Britain sends military to help flooded region

Britain flooding

 Firefighters  attempt to move a pump on a flooded road near the village of Long Load in  Somerset, southwest England.   (Carl Court / AFP/Getty  Images / January 30, 2014)

By Henry ChuJanuary 30, 2014, 10:00 a.m.

LONDON — Amid rising anger from local residents and forecasts of more rain,  the British government sent military officials to southwest England on Thursday  to help deal with floodwaters that have turned whole villages into islands and  drowned parts of the country’s storybook countryside.

Some rural communities in the county of Somerset have been cut off for weeks  by the flooding, the result of storms that have lashed Britain almost nonstop  since Christmas. The freak weather is linked to the harsh snowstorms in the  United States, where cold fronts have collided with warm fronts in the South and  strengthened the jet stream across the Atlantic, stirring a cauldron of  precipitation.

Parts of southern England have suffered their wettest January since records  started being kept a century ago. More storms are predicted for this weekend and  into early February, and flood warnings have been issued for more than two dozen  areas.

Up to 45 square miles of the Somerset Levels, a flat expanse near the city of  Bristol, lie swamped beneath a plain of muddy brown water. British media have  broadcast aerial footage of car roofs and hedges barely visible above the  water’s surface.

The government on Thursday dispatched military engineers to Somerset to see  how the army might help alleviate the misery of villages such as Muchelney,  which has been submerged for a month. Angry residents heckled Environment  Secretary Owen Paterson during his visit to the area a few days ago, asking why  so little had been done.

Many blame the lack of action on the fact that Somerset, with a population of  about 550,000, lies more than 100 miles west of London, making the floods seem  literally like a distant problem to lawmakers going about their daily business  in the capital.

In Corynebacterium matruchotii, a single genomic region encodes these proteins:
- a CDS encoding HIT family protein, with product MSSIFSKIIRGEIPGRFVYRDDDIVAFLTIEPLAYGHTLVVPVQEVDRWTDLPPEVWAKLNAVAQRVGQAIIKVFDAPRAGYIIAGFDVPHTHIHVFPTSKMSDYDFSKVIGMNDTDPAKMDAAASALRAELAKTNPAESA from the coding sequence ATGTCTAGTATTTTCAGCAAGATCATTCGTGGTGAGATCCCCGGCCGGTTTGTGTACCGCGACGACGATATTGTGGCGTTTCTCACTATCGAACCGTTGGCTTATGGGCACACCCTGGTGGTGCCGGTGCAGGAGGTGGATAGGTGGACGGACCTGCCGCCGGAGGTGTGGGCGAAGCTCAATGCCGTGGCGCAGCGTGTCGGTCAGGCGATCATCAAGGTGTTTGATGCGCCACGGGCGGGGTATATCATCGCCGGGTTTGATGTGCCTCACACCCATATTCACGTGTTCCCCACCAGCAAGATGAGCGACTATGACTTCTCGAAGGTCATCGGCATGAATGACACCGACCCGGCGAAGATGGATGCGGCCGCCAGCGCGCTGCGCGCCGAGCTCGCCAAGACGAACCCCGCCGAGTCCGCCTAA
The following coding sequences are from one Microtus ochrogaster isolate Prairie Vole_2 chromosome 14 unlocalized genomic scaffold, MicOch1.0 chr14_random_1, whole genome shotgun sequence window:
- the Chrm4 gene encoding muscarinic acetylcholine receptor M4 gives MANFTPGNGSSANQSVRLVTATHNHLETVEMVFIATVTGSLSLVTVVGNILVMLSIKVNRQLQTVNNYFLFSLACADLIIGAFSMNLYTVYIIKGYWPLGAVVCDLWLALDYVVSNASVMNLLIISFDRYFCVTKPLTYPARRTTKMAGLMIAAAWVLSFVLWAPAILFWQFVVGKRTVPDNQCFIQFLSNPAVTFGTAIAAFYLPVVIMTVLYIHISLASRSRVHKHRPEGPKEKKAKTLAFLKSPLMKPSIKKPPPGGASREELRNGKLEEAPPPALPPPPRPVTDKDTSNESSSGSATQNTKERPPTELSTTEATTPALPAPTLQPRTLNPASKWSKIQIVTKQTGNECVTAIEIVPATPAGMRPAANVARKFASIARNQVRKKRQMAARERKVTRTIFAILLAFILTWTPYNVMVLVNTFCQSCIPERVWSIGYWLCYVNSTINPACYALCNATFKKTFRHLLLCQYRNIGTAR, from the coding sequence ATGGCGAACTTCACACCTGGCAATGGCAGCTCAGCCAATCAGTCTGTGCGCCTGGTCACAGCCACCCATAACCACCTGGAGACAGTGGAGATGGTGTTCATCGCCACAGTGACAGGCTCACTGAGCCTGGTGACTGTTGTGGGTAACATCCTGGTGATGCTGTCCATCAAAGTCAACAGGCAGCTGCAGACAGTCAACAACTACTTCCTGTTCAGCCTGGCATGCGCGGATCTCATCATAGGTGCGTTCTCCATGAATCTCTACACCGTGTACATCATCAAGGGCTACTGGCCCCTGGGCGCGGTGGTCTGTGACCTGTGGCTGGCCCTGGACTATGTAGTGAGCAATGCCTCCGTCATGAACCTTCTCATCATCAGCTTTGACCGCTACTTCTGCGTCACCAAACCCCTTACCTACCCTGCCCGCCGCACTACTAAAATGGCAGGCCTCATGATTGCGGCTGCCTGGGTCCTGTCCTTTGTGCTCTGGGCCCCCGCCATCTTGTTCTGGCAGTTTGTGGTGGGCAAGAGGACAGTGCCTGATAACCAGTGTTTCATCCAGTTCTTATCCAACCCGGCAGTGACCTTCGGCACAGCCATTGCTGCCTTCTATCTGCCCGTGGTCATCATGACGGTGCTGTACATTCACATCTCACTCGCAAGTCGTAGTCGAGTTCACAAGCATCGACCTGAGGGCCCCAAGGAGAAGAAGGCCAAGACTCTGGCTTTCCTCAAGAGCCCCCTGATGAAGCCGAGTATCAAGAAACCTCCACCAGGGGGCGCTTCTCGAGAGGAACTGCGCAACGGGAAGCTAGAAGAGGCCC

They also criticize the government for dragging its feet in responding to  their request that local waterways be cleared of the silt that has built up over  years. That would cost about $6.6 million.

“We’re quite a long way from London. We’re a little bit rural out here,” David Hall, the deputy leader of the Somerset County Council, said in a  telephone interview. “We now have a firm commitment from the government to solve  the big issue once this particular situation is resolved: to get the rivers  dredged. That’s what we’ve been pressing for so long.”

Paterson has also suggested that the army could send in amphibious vehicles  to assist residents in the hardest-hit neighborhoods.,0,3305590.story#ixzz2rxmk4Nux

One needs to remember that the IPCC climate models are based on wildly wrong physics, in short massive scientific fraud. There has been some AGW but it wasn’t from CO2, in which the effect is near zero as the atmosphere of our water planet self-controls. We’re entering a new solar-drive Little Ice Age and should be preparing for more severe winters rather than feeding the robber barons with more money.

Rather wasting money trying to prevent climate change one could just accept that weather changes. One could then take the money saved from renewable energy subsidies and drastically upgrade our drainage infrastructure and flood defences. This, of course, will never happen because there are too many industrial corporations, and lobby groups bribing politicians to support renewables – not many doing the same for drainage.

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